“Like Two Bs in a Pod”
(Est. 2015) “Two Blind Brothers is a luxury clothing line on a mission to cure blindness. Founders Bradford and Bryan Manning were both diagnosed with an eye disease that causes blindness over time. […] Unlike other lines, the Two Blind Brothers collection is not outsourced. The production is located in the heart of the fashion district in New York City. Despite the first-rate nature of the designs, fabrics, and assembly, the value to the customer is extraordinary compared to other luxury designers because the brothers fund the operation without being paid a salary. All proceeds are instead donated to life-changing research to cure blindness. The research is guided by a team at the Foundation Fighting Blindness. Among other incredible medical achievements, this team has helped develop a successful gene therapy for Leber’s Congenital Amaurosis (LCA). Other cures are close behind including one for Stargardt’s disease, which affects Bradford and Bryan.”
SMAKK Studios (Brooklyn, NY)
As we did research into Braille grammar and characters we learned that “2” and “B” are represented by the same double-dot character. The Two Blind Brothers’ abbreviation “2BB” translated into a unique Braille mark, and an inside pun for those who read Braille. We created new the full logo mark with the “2/B” mark built into the type lock-up to continue this play on language.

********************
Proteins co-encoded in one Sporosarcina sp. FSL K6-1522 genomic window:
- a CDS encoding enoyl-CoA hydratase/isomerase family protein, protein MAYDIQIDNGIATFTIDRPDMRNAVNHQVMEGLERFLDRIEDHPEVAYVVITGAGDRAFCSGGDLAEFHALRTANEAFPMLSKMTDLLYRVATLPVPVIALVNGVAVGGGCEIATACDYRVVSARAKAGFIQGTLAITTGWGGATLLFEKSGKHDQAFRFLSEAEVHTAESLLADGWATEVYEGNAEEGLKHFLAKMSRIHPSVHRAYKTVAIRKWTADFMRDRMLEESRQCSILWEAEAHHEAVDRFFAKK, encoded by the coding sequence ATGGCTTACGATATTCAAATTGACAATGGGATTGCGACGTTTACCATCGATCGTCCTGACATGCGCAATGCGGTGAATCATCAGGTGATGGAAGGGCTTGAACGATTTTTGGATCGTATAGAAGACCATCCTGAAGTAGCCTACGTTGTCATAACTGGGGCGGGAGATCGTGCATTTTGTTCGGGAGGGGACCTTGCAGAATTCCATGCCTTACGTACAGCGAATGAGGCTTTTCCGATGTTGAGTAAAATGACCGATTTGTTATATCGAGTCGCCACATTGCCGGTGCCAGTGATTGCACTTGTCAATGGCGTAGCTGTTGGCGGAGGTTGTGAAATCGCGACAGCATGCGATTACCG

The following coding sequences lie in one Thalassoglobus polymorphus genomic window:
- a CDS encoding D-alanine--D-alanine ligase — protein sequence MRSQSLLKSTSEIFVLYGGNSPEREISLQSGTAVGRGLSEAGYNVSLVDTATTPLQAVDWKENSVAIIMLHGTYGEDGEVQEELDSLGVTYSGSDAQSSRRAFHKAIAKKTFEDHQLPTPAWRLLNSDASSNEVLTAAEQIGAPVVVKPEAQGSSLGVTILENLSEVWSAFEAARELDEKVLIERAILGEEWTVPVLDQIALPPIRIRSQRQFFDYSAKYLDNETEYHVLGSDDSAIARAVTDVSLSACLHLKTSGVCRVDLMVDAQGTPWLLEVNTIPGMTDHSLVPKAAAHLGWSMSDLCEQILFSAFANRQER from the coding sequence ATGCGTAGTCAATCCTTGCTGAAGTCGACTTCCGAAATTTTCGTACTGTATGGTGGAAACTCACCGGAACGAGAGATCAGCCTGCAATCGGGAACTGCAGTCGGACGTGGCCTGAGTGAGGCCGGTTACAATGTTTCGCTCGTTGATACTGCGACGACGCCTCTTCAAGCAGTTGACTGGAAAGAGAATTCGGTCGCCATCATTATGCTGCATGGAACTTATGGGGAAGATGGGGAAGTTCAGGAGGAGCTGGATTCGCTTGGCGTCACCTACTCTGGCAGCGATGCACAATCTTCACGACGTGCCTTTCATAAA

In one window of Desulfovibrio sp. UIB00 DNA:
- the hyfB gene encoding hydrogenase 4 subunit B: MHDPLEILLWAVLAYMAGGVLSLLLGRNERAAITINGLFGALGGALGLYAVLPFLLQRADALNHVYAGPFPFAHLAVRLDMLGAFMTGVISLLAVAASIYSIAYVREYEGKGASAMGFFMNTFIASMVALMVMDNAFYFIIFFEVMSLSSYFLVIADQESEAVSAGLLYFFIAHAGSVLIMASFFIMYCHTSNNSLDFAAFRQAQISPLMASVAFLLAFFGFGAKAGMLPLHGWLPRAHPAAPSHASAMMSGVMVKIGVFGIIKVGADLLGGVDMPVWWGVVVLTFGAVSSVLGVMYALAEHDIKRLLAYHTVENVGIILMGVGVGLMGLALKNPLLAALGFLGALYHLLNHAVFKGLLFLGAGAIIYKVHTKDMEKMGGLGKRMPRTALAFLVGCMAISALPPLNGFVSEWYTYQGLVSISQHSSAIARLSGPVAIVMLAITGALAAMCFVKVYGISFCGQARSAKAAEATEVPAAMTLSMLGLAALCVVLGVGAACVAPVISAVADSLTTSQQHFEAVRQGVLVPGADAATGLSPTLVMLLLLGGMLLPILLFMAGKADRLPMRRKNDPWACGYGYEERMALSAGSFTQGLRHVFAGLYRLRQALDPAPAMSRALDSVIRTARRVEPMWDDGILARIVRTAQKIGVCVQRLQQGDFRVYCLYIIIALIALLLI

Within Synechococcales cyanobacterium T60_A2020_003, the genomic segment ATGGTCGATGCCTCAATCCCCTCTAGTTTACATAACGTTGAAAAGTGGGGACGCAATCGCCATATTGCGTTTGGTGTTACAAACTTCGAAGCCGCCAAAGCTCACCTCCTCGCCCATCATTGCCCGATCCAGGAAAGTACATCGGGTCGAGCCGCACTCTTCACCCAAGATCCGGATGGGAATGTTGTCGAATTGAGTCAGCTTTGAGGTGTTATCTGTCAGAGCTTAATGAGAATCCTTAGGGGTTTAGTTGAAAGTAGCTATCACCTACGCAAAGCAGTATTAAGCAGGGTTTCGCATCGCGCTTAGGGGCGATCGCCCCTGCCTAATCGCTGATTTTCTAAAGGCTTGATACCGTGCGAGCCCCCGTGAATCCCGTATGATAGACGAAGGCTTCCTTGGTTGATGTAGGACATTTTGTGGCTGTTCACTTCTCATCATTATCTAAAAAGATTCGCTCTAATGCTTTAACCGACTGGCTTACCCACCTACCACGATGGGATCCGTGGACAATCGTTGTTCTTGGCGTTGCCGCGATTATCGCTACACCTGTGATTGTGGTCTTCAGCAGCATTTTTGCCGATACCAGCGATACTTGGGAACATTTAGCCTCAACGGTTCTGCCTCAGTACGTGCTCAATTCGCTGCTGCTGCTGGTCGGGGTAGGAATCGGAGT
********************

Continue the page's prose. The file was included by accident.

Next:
Second, we also wanted to embrace visual conventions that created a connection to, and best served, the unique legibility needs of the visually impaired community. We looked to design elements with high legibility design conventions for inspiration, like street signage and eye charts. And also studied vision impairments to select high contrast colors – black, white and yellow – that were intentionally highly energetic, differentiated, and ultimately extremely legible for individuals with varying vision abilities.
Images (opinion after)
The old logo was okay but it placed too much emphasis on its braille element — which spelled out “LOOK” — instead of the company’s name. The new logo is a much better balance of the two, with a clever nod to braille aptly executed into a single wordmark. Even if you don’t read braille — I don’t and it was only until I saw the animated GIF that I fully got it — the two black “O”s convey the idea of blindness by removing the “light” from the letters… and there is two of them, playing off of the name. The applications are bold and graphic with minimal extraneous elements, keeping everything crisp, clear, and direct. Overall, a great new identity for a great cause.